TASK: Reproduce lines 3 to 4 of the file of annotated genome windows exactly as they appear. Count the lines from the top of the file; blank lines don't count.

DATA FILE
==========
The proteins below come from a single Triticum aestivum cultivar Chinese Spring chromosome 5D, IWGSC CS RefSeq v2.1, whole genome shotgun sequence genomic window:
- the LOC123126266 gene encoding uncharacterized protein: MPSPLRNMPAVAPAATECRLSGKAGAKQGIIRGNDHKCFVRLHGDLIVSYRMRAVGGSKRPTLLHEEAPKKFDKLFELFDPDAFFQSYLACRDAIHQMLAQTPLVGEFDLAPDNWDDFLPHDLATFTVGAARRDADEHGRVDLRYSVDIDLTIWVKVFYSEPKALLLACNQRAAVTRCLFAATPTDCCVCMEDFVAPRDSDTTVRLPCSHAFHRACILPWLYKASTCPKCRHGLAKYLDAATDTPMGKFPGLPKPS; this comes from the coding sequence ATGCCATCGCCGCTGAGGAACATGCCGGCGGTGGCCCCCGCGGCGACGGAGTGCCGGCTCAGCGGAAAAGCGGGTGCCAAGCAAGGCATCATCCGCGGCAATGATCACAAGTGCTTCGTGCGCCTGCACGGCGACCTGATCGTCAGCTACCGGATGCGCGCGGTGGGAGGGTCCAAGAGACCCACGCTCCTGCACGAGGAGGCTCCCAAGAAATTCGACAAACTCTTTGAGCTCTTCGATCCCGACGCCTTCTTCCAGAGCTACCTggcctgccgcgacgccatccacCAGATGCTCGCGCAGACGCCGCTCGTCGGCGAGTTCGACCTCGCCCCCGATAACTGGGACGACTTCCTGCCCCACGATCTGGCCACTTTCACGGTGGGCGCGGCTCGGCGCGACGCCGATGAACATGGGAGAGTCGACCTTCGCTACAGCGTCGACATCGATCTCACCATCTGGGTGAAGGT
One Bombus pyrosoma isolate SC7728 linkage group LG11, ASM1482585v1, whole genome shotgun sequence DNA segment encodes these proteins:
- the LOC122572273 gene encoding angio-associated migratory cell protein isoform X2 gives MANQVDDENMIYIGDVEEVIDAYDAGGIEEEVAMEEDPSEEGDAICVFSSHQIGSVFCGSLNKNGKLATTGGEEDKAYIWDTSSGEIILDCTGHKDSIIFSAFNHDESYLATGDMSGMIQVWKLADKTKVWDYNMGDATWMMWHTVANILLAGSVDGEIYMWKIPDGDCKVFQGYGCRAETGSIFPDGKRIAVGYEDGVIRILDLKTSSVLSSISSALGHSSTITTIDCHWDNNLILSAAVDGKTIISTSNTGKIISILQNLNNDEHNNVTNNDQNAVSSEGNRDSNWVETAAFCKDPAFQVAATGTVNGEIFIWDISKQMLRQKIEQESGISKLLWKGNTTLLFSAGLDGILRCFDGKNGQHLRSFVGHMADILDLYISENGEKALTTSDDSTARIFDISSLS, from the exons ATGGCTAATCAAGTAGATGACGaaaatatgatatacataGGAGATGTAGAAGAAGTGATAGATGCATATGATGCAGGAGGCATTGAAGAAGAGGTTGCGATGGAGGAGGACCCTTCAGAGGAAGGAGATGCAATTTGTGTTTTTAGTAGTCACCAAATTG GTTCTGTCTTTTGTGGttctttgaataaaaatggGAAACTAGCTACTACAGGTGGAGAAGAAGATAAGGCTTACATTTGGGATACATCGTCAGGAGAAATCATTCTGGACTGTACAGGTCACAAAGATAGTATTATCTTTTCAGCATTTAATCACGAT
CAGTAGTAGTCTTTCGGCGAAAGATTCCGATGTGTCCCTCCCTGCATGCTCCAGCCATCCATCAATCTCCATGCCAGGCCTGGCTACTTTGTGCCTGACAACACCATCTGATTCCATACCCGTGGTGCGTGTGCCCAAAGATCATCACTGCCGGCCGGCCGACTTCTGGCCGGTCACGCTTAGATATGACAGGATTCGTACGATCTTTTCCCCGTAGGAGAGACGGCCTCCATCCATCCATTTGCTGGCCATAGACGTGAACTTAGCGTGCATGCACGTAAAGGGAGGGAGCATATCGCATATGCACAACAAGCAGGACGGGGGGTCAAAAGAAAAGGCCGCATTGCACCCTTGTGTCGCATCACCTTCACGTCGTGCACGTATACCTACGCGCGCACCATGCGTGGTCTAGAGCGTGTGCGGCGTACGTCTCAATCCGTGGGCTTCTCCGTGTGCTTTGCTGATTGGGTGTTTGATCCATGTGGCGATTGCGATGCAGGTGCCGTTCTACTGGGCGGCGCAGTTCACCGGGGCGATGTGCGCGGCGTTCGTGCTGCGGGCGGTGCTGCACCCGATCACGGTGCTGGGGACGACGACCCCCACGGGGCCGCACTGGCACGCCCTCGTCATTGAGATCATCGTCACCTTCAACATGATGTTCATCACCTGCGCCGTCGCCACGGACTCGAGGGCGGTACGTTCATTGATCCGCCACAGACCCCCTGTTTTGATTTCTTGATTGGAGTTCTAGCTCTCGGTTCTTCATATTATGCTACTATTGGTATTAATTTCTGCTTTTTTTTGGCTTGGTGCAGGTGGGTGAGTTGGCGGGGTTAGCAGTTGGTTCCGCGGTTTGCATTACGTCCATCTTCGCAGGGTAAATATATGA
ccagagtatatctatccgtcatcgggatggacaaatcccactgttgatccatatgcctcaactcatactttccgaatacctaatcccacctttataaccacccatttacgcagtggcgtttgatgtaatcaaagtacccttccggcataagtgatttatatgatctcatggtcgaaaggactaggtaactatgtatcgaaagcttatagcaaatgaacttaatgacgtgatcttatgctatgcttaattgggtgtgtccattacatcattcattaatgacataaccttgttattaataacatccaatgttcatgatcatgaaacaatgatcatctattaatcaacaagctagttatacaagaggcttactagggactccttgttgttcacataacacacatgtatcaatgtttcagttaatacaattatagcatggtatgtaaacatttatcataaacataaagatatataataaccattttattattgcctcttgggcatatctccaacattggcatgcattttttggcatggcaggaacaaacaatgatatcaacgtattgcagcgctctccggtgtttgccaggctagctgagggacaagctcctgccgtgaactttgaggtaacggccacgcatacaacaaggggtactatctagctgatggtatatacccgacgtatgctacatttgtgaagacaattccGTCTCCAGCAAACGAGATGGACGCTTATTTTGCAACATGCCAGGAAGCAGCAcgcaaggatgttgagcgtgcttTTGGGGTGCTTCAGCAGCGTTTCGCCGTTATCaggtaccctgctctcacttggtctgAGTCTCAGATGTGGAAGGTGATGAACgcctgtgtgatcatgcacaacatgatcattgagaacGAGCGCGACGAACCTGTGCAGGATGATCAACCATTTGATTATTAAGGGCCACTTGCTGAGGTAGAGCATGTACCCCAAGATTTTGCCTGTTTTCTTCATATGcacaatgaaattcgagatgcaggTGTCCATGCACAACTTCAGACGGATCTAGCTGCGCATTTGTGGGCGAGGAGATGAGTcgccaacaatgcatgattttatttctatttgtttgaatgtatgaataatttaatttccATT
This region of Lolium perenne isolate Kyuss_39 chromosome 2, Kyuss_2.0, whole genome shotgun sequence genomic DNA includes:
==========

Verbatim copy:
One Bombus pyrosoma isolate SC7728 linkage group LG11, ASM1482585v1, whole genome shotgun sequence DNA segment encodes these proteins:
- the LOC122572273 gene encoding angio-associated migratory cell protein isoform X2 gives MANQVDDENMIYIGDVEEVIDAYDAGGIEEEVAMEEDPSEEGDAICVFSSHQIGSVFCGSLNKNGKLATTGGEEDKAYIWDTSSGEIILDCTGHKDSIIFSAFNHDESYLATGDMSGMIQVWKLADKTKVWDYNMGDATWMMWHTVANILLAGSVDGEIYMWKIPDGDCKVFQGYGCRAETGSIFPDGKRIAVGYEDGVIRILDLKTSSVLSSISSALGHSSTITTIDCHWDNNLILSAAVDGKTIISTSNTGKIISILQNLNNDEHNNVTNNDQNAVSSEGNRDSNWVETAAFCKDPAFQVAATGTVNGEIFIWDISKQMLRQKIEQESGISKLLWKGNTTLLFSAGLDGILRCFDGKNGQHLRSFVGHMADILDLYISENGEKALTTSDDSTARIFDISSLS, from the exons ATGGCTAATCAAGTAGATGACGaaaatatgatatacataGGAGATGTAGAAGAAGTGATAGATGCATATGATGCAGGAGGCATTGAAGAAGAGGTTGCGATGGAGGAGGACCCTTCAGAGGAAGGAGATGCAATTTGTGTTTTTAGTAGTCACCAAATTG GTTCTGTCTTTTGTGGttctttgaataaaaatggGAAACTAGCTACTACAGGTGGAGAAGAAGATAAGGCTTACATTTGGGATACATCGTCAGGAGAAATCATTCTGGACTGTACAGGTCACAAAGATAGTATTATCTTTTCAGCATTTAATCACGAT